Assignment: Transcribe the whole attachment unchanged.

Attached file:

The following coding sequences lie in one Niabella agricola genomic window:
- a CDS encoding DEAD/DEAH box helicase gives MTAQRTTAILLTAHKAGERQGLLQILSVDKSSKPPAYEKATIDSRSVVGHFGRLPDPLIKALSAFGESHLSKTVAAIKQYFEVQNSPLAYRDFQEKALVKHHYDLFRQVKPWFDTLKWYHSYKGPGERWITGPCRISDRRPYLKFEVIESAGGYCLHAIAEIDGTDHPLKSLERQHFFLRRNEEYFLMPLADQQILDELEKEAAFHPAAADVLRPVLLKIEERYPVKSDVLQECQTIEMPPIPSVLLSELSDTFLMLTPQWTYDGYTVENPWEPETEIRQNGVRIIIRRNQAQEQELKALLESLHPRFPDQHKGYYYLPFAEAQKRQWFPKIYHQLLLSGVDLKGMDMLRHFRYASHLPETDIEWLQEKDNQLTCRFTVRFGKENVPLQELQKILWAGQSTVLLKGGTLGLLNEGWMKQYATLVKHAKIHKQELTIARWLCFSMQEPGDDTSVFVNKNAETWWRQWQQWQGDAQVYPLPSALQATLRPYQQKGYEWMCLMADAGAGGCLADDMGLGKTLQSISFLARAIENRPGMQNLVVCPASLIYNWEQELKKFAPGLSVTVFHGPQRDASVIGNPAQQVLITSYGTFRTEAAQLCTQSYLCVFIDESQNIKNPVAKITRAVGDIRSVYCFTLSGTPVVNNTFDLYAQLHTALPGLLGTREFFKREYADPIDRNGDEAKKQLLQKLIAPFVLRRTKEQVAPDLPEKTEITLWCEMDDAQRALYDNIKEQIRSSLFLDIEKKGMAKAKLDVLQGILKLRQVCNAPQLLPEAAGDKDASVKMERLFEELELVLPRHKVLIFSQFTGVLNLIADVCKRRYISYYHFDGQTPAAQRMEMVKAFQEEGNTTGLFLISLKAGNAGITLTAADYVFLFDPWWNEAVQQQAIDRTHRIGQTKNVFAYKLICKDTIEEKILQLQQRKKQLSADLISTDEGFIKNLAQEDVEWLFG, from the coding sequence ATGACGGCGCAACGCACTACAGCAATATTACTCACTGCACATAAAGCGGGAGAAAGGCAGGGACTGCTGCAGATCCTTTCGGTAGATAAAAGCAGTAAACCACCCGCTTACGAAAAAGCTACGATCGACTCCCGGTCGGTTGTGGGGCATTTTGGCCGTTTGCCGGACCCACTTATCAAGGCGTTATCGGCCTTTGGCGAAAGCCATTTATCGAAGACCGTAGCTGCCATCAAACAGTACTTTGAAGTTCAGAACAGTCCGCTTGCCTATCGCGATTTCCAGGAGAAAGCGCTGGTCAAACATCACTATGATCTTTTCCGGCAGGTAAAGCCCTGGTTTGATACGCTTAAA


The following coding sequences lie in one Niabella agricola genomic window:
- a CDS encoding DEAD/DEAH box helicase gives MTAQRTTAILLTAHKAGERQGLLQILSVDKSSKPPAYEKATIDSRSVVGHFGRLPDPLIKALSAFGESHLSKTVAAIKQYFEVQNSPLAYRDFQEKALVKHHYDLFRQVKPWFDTLKWYHSYKGPGERWITGPCRISDRRPYLKFEVIESAGGYCLHAIAEIDGTDHPLKSLERQHFFLRRNEEYFLMPLADQQILDELEKEAAFHPAAADVLRPVLLKIEERYPVKSDVLQECQTIEMPPIPSVLLSELSDTFLMLTPQWTYDGYTVENPWEPETEIRQNGVRIIIRRNQAQEQELKALLESLHPRFPDQHKGYYYLPFAEAQKRQWFPKIYHQLLLSGVDLKGMDMLRHFRYASHLPETDIEWLQEKDNQLTCRFTVRFGKENVPLQELQKILWAGQSTVLLKGGTLGLLNEGWMKQYATLVKHAKIHKQELTIARWLCFSMQEPGDDTSVFVNKNAETWWRQWQQWQGDAQVYPLPSALQATLRPYQQKGYEWMCLMADAGAGGCLADDMGLGKTLQSISFLARAIENRPGMQNLVVCPASLIYNWEQELKKFAPGLSVTVFHGPQRDASVIGNPAQQVLITSYGTFRTEAAQLCTQSYLCVFIDESQNIKNPVAKITRAVGDIRSVYCFTLSGTPVVNNTFDLYAQLHTALPGLLGTREFFKREYADPIDRNGDEAKKQLLQKLIAPFVLRRTKEQVAPDLPEKTEITLWCEMDDAQRALYDNIKEQIRSSLFLDIEKKGMAKAKLDVLQGILKLRQVCNAPQLLPEAAGDKDASVKMERLFEELELVLPRHKVLIFSQFTGVLNLIADVCKRRYISYYHFDGQTPAAQRMEMVKAFQEEGNTTGLFLISLKAGNAGITLTAADYVFLFDPWWNEAVQQQAIDRTHRIGQTKNVFAYKLICKDTIEEKILQLQQRKKQLSADLISTDEGFIKNLAQEDVEWLFG, from the coding sequence ATGACGGCGCAACGCACTACAGCAATATTACTCACTGCACATAAAGCGGGAGAAAGGCAGGGACTGCTGCAGATCCTTTCGGTAGATAAAAGCAGTAAACCACCCGCTTACGAAAAAGCTACGATCGACTCCCGGTCGGTTGTGGGGCATTTTGGCCGTTTGCCGGACCCACTTATCAAGGCGTTATCGGCCTTTGGCGAAAGCCATTTATCGAAGACCGTAGCTGCCATCAAACAGTACTTTGAAGTTCAGAACAGTCCGCTTGCCTATCGCGATTTCCAGGAGAAAGCGCTGGTCAAACATCACTATGATCTTTTCCGGCAGGTAAAGCCCTGGTTTGATACGCTTAAA